Using Social Media to Sell

Social media such as Twitter, Facebook, LinkedIn, MySpace, YouTube, and blogs are getting a lot of attention from marketers, and generating a lot of confusion. Should you use these media? How should you use them? How do you evaluate your results?

Activity in online social media has exploded in the past year or so. The number of people using these media is in many cases counted in the tens of millions. Facebook has more than 200 million users; more than 100 million log into Facebook at least once a day. The fastest-growing demographic for Facebook us users 35 years old and older.

Companies are making money. Computer vendor Dell revealed in June they had passed the US$2-million mark in revenue obtained directly from their Twitter activity for their Dell Outlet site, and another US$1-million from people who entered their website from Twitter. It took Dell just two years from when they started posting their Dell Outlet offers (coupons for exclusive deals) on Twitter, and they now have almost 650,000 people following their Twitter feed!

The Dell case is classic Marketing 101: use a marketing tool (Twitter, in this instance) to offer customers something they cannot get elsewhere. Make the offer attractive, and make offers frequently, with limited time for each offer to be exercised.

Could you do this on FaceBook or MySpace? Sure, you could do something similar on any social media site, or using any social media tool. What you need to do is build your brand on the medium you select. You want to gain a targeted following of people to whom you at least provide useful information, and (better) create a conversation.

Whether you are on Twitter, or Facebook, or MySpace, or your corporate blog or wiki (or all of them), there are some basics.

Your Profile is Important

What does a visitor see when they visit your social media page? A photograph (avatar)? If you want to have a conversation with me, I want to know who I am talking to. A well constructed Twitter (or other social media) page helps you and your company brand stand out. Help your visitors identify with your company and the person(s) from the company they are conversing with. Keep in mind these are business pages. If your personal tastes run to 60s psychedelic color swirls, ask yourself if those colors will work for visitors to your business … would you decorate the lobby like that?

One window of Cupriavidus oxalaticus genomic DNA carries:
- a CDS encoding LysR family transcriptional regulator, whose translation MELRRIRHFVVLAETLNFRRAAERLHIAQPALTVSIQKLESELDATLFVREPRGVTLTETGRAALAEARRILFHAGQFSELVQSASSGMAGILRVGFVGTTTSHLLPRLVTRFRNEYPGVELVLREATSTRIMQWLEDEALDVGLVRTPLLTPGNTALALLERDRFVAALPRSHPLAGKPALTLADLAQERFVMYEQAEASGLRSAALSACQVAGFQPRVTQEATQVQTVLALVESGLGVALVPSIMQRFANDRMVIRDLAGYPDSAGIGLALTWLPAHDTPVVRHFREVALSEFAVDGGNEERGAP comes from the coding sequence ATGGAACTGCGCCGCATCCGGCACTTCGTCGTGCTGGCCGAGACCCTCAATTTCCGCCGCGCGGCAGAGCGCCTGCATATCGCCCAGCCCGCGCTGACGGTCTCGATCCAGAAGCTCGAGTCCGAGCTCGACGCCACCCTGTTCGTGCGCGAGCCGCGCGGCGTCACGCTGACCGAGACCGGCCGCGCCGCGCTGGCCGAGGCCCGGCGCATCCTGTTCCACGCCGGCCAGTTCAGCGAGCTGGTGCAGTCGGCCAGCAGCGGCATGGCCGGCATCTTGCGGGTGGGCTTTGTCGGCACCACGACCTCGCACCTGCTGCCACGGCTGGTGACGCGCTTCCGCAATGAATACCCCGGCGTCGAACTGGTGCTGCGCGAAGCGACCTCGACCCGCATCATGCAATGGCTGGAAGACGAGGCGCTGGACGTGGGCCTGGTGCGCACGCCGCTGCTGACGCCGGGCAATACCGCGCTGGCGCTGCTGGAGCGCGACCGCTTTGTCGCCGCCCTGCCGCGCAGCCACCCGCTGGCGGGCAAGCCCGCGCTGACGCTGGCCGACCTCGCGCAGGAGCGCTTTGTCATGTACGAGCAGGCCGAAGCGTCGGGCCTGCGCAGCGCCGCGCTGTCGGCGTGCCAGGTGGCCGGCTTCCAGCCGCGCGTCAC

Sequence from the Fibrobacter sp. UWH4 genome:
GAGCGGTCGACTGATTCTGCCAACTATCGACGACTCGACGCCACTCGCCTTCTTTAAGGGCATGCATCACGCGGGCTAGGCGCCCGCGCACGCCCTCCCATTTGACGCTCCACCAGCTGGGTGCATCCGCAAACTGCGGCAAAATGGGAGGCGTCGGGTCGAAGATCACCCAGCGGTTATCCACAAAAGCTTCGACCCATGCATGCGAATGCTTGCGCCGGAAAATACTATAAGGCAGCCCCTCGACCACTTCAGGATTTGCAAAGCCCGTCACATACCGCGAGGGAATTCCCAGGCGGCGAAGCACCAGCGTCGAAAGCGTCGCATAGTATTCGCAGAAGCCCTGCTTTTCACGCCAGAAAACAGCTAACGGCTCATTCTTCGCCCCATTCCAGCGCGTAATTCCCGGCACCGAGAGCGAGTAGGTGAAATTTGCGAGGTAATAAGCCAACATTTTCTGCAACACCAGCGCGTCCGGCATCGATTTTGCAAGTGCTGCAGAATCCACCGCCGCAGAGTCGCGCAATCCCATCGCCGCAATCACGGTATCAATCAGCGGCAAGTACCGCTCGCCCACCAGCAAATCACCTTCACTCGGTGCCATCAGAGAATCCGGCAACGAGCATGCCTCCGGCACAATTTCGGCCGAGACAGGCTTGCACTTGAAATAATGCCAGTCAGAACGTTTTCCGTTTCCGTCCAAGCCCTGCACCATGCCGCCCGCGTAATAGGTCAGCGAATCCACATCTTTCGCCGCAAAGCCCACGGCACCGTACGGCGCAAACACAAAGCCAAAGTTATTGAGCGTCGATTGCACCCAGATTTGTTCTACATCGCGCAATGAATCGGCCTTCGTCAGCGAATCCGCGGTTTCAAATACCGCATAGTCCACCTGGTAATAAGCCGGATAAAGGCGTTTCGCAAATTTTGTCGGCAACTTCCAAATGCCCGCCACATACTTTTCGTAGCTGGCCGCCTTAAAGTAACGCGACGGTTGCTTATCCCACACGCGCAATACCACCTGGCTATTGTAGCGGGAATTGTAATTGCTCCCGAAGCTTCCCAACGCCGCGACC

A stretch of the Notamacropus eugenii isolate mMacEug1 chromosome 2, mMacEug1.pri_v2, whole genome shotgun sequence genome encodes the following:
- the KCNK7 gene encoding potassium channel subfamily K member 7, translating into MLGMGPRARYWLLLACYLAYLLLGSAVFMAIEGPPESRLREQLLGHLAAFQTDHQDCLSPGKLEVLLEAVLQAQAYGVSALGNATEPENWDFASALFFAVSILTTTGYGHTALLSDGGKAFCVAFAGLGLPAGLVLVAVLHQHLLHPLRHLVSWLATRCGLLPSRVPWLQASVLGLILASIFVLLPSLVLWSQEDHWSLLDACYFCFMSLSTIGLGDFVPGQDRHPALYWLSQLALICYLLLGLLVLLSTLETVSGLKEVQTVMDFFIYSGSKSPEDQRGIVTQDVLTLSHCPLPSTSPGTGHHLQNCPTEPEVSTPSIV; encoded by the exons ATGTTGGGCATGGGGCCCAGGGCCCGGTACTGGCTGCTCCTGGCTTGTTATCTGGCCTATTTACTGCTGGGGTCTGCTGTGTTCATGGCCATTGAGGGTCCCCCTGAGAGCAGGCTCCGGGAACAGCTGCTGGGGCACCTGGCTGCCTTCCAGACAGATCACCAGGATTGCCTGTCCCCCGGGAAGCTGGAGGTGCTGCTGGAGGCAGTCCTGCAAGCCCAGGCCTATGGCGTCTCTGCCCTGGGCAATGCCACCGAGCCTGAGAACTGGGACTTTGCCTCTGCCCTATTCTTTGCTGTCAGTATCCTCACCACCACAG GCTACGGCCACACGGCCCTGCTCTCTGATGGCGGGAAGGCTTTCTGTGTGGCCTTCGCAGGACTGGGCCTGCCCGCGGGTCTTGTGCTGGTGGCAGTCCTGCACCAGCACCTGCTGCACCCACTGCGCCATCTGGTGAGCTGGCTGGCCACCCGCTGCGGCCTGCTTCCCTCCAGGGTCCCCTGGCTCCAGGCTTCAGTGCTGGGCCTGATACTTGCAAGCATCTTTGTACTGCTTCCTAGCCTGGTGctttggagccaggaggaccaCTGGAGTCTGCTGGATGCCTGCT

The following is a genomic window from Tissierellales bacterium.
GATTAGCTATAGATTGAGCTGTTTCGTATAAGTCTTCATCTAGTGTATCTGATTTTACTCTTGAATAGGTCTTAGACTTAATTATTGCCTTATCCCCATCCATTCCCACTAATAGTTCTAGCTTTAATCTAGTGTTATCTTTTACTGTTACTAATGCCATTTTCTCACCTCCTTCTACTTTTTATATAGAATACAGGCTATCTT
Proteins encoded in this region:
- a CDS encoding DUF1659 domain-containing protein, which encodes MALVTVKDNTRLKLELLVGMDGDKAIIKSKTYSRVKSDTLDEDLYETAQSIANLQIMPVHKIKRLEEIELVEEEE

Be Newsworthy

This doesn’t mean you should be re-posting or retweeting headlines from CNN! I probably don’t care what you ate for dinner, or whether your cat hates your canary, or what mood you are in right now. Really. I came to your company page/feed because I am looking for information /deals / assistance from you-as-the-face-of-the-company. If I get the impression your company is clueless, I’m leaving. Now.

Go take a look at Dell’s business homepage, then look at their main Twitter page, their Canadian Facebook page, and finally the Twitter page for the Outlet site leader.

Notice how Dell people stay very focussed on their business message? Notice also the consistency of presentation across those pages.

Dell succeeds because they provide value to their customers and visitors, including asking and answering questions, and regularly seeking the advice and input of their audience.

Try to be Helpful

Try to answer questions, or at least refer the questioner to a source that can help. If you have a product or service that answers the question, better still — you have a targeted lead to work with. There is no harm in retweeting relevant information … just be sure it is relevant!

Being helpful also means being responsive. Dealing with DM’s and @replies can take time, but it can help you build the relationships that are the foundation of social media. Don’t ignore negative feedback — answer it first, politely.

Time is a Gift

When people give you their time, by reading your social network pages or tweets, they are giving you and your company a gift. Don’t waste it.

Do you use social media for your small business? Would you? Let’s discuss.

Footnote Social media is not really new — it has been around almost as long as the Internet. In the very early days, in the 1980s, FidoNet and then Newsgroups provided venues for conversations. In the 90s CompuServe and AOL attracted huge numbers of people to Forums where discussions ranged from business to personal. Web 2.0 has simply made the conversations more specific while multiplying the number of venues available.

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